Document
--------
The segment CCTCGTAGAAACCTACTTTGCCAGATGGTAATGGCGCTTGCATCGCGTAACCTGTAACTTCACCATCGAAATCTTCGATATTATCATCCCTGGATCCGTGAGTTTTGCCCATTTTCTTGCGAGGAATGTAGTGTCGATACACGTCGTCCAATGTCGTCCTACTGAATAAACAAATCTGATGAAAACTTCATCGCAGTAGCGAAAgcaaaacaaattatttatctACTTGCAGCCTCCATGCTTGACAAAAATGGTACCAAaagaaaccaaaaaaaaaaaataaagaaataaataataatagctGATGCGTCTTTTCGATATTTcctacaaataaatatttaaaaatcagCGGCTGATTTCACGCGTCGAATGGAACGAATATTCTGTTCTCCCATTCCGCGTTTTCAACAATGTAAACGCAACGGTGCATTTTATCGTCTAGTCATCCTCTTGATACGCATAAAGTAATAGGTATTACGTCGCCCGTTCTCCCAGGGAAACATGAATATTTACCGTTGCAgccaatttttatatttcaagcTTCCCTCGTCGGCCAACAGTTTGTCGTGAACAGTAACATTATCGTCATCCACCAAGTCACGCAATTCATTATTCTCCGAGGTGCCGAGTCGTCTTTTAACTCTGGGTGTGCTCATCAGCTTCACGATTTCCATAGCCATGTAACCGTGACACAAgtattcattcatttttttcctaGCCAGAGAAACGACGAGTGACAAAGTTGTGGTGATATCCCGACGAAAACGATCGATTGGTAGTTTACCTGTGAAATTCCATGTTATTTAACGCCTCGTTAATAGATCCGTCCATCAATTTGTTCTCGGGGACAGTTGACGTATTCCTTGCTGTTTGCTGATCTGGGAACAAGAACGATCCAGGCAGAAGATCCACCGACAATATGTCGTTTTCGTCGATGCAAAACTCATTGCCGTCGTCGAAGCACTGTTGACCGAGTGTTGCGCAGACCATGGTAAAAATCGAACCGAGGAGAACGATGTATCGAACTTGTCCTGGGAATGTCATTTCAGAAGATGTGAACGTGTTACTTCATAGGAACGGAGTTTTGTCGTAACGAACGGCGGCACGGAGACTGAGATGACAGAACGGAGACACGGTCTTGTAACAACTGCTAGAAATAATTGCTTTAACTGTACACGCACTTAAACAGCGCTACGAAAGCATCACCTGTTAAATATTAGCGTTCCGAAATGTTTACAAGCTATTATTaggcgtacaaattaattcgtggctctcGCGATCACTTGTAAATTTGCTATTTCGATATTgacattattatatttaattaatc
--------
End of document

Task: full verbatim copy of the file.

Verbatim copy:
The segment CCTCGTAGAAACCTACTTTGCCAGATGGTAATGGCGCTTGCATCGCGTAACCTGTAACTTCACCATCGAAATCTTCGATATTATCATCCCTGGATCCGTGAGTTTTGCCCATTTTCTTGCGAGGAATGTAGTGTCGATACACGTCGTCCAATGTCGTCCTACTGAATAAACAAATCTGATGAAAACTTCATCGCAGTAGCGAAAgcaaaacaaattatttatctACTTGCAGCCTCCATGCTTGACAAAAATGGTACCAAaagaaaccaaaaaaaaaaaataaagaaataaataataatagctGATGCGTCTTTTCGATATTTcctacaaataaatatttaaaaatcagCGGCTGATTTCACGCGTCGAATGGAACGAATATTCTGTTCTCCCATTCCGCGTTTTCAACAATGTAAACGCAACGGTGCATTTTATCGTCTAGTCATCCTCTTGATACGCATAAAGTAATAGGTATTACGTCGCCCGTTCTCCCAGGGAAACATGAATATTTACCGTTGCAgccaatttttatatttcaagcTTCCCTCGTCGGCCAACAGTTTGTCGTGAACAGTAACATTATCGTCATCCACCAAGTCACGCAATTCATTATTCTCCGAGGTGCCGAGTCGTCTTTTAACTCTGGGTGTGCTCATCAGCTTCACGATTTCCATAGCCATGTAACCGTGACACAAgtattcattcatttttttcctaGCCAGAGAAACGACGAGTGACAAAGTTGTGGTGATATCCCGACGAAAACGATCGATTGGTAGTTTACCTGTGAAATTCCATGTTATTTAACGCCTCGTTAATAGATCCGTCCATCAATTTGTTCTCGGGGACAGTTGACGTATTCCTTGCTGTTTGCTGATCTGGGAACAAGAACGATCCAGGCAGAAGATCCACCGACAATATGTCGTTTTCGTCGATGCAAAACTCATTGCCGTCGTCGAAGCACTGTTGACCGAGTGTTGCGCAGACCATGGTAAAAATCGAACCGAGGAGAACGATGTATCGAACTTGTCCTGGGAATGTCATTTCAGAAGATGTGAACGTGTTACTTCATAGGAACGGAGTTTTGTCGTAACGAACGGCGGCACGGAGACTGAGATGACAGAACGGAGACACGGTCTTGTAACAACTGCTAGAAATAATTGCTTTAACTGTACACGCACTTAAACAGCGCTACGAAAGCATCACCTGTTAAATATTAGCGTTCCGAAATGTTTACAAGCTATTATTaggcgtacaaattaattcgtggctctcGCGATCACTTGTAAATTTGCTATTTCGATATTgacattattatatttaattaatc